Israel Folau (Broncos to Greater Western Sydney to Waratahs)
Folau was just 17 years old when he made his debut in the 2007 NRL season for the Melbourne Storm. He went on to break the record for the most tries in a debut year, before signing with the Broncos where he went on to earn Kangaroos and Queensland fame - becoming the youngest player to play for both teams.
Then in 2010 - as his contract with the Broncos was due to expire - a three way bidding war between rugby league, rugby union and Australian Rules broke out, which was eventually won by Great Western Sydney in the AFL estimated to be worth up to 6 million dollars over four years.
After two years and minimal on-field impact with the club Folau announced last year that he was quitting GWS and signed with the Waratahs.
He has since been a standout performer in Super Rugby and was called up by the Wallabies to be their starting winger for their test series with the Lions.
Berrick Barnes (Broncos to Reds)
Barnes made his NRL debut for the Brisbane Broncos as a bleach-blonde haired 18-year old in 2005.
But after just nine NRL appearances Super Rugby came calling, and the promising young league halfback was lost to the Queensland Reds.
Five years later Barnes was named captain of the Wallabies on their 2010 Spring Tour of Europe and has now played over 40 Super Rugby games for both the Reds and the Waratahs, as well representing the Wallabies at two World Cups and racking up over 50 caps.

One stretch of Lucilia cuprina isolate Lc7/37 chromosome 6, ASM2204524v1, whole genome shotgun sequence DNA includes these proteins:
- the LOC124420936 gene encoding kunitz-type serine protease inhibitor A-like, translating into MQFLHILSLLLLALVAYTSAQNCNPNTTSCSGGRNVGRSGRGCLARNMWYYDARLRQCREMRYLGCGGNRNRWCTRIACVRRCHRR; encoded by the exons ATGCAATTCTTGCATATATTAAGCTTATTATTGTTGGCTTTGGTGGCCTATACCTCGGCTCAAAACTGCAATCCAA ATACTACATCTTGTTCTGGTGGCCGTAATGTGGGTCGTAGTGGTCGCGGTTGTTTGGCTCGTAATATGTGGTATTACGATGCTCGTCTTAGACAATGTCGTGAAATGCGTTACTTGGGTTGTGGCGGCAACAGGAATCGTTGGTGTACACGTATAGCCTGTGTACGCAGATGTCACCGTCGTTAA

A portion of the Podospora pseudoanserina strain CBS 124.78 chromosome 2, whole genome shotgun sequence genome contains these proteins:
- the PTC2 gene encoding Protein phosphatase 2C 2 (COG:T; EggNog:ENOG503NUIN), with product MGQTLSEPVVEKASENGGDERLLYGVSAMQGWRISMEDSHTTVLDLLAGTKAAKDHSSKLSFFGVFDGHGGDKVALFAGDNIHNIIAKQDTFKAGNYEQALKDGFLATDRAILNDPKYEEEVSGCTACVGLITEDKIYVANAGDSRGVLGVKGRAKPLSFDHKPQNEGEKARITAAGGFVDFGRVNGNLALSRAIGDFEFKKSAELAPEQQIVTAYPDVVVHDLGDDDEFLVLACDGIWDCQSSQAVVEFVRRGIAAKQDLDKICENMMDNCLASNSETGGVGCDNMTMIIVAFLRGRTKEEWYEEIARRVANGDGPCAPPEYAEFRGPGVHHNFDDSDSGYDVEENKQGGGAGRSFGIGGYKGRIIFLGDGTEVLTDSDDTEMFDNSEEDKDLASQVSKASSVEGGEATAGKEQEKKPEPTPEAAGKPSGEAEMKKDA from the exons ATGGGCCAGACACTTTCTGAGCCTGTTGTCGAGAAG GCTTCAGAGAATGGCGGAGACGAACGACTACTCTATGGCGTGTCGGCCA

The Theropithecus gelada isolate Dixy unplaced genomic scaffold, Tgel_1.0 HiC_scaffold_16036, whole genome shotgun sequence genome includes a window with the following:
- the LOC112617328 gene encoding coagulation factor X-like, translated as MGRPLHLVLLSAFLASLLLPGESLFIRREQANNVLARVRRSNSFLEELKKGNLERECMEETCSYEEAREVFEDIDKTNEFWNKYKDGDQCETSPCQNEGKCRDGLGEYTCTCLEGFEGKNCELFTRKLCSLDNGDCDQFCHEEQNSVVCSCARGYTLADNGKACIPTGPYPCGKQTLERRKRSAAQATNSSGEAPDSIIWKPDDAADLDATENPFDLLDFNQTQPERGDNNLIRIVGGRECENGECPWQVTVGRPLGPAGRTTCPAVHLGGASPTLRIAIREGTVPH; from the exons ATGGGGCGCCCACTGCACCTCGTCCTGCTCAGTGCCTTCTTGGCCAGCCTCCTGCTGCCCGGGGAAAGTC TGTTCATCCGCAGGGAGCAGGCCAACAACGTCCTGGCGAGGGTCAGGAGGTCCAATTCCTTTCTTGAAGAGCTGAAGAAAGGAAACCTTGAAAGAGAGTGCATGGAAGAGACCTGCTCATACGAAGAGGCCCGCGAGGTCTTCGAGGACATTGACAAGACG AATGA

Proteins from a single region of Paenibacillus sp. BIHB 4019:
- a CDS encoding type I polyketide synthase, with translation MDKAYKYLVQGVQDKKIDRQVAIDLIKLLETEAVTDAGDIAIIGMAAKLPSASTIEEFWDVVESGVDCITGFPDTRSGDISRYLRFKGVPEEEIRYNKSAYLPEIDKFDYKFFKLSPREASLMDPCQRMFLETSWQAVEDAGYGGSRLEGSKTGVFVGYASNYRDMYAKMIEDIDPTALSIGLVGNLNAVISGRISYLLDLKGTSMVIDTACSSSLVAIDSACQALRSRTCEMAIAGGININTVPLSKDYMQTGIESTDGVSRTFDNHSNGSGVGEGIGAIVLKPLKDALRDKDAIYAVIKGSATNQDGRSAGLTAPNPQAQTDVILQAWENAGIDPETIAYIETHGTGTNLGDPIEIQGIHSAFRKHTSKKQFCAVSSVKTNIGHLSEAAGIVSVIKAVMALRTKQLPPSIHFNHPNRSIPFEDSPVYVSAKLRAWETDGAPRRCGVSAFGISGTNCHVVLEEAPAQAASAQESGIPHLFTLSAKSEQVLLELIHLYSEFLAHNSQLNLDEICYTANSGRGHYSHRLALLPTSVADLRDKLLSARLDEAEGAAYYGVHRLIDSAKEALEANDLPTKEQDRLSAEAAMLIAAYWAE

Wendell Sailor (Broncos to Reds)
Sailor's large frame and bullocking style changed the way wingers played rugby league in the late nineties. But after eight years and 189 games for the Brisbane Broncos, Sailor decided it was time for a change.
Sailor shocked the Australian sports community in 2001 by signing with the Queensland Reds in a deal worth approximately $700,000 a year. He went onto play 47 times for the Reds in Super Rugby, eight times for the Waratahs and 37 times for the Wallabies.
Lote Tuqiri (Broncos to Waratahs)
Tuquri played 99 games for Brisbane and was a key member of the Queensland Origin side before making the shock switch to rugby following his fourth NRL season in 2002.
He was a major part of the Broncos 2000 Grand Final team, which included fellow rugby converts Sailor and Thorn, with the big winger scoring in the 14-6 win over the Roosters. Tuquiri continued to impress with a strong showing in the 2002 Origin series when he amassed 28 points in the drawn series. But a year later he was gone from the game, quickly excelling in rugby and making his Wallabies debut in his first season.
Tuqiri, Sailor and other league convert Mat Rogers all scored for Australia during the 2003 World Cup with Tuquri dotting down for the Wallabies' only try in the final (the other tryscorer was Jason Robinson). He played 67 tests for the Wallabies, scoring 30 times, though All Blacks fans probably most remember him for being hit with a five-week ban following a dangerous tackle on Richie McCaw in 2006.
After eight seasons in rugby he returned to the 13-man game with the West Tigers in 2010 where he has shown glimpses of his former self but gave his best years to union.